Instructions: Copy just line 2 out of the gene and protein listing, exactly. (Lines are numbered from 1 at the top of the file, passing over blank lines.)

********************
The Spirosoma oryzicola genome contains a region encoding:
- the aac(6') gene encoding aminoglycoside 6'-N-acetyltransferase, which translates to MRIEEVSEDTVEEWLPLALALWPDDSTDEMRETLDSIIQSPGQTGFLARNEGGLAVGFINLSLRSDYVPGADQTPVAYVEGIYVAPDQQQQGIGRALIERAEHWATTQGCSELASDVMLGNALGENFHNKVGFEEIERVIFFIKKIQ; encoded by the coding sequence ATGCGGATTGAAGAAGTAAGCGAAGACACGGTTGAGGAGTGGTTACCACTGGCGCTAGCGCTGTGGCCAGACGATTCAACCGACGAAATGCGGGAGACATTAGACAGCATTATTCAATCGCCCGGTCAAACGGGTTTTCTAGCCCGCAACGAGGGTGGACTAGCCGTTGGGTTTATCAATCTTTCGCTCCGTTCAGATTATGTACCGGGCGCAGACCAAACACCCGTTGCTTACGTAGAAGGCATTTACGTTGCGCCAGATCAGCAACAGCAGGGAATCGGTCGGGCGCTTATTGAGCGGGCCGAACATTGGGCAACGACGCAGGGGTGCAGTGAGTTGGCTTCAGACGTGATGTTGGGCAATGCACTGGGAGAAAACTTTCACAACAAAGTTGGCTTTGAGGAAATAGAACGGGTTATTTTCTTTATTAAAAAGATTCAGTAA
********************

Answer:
- the aac(6') gene encoding aminoglycoside 6'-N-acetyltransferase, which translates to MRIEEVSEDTVEEWLPLALALWPDDSTDEMRETLDSIIQSPGQTGFLARNEGGLAVGFINLSLRSDYVPGADQTPVAYVEGIYVAPDQQQQGIGRALIERAEHWATTQGCSELASDVMLGNALGENFHNKVGFEEIERVIFFIKKIQ; encoded by the coding sequence ATGCGGATTGAAGAAGTAAGCGAAGACACGGTTGAGGAGTGGTTACCACTGGCGCTAGCGCTGTGGCCAGACGATTCAACCGACGAAATGCGGGAGACATTAGACAGCATTATTCAATCGCCCGGTCAAACGGGTTTTCTAGCCCGCAACGAGGGTGGACTAGCCGTTGGGTTTATCAATCTTTCGCTCCGTTCAGATTATGTACCGGGCGCAGACCAAACACCCGTTGCTTACGTAGAAGGCATTTACGTTGCGCCAGATCAGCAACAGCAGGGAATCGGTCGGGCGCTTATTGAGCGGGCCGAACATTGGGCAACGACGCAGGGGTGCAGTGAGTTGGCTTCAGACGTGATGTTGGGCAATGCACTGGGAGAAAACTTTCACAACAAAGTTGGCTTTGAGGAAATAGAACGGGTTATTTTCTTTATTAAAAAGATTCAGTAA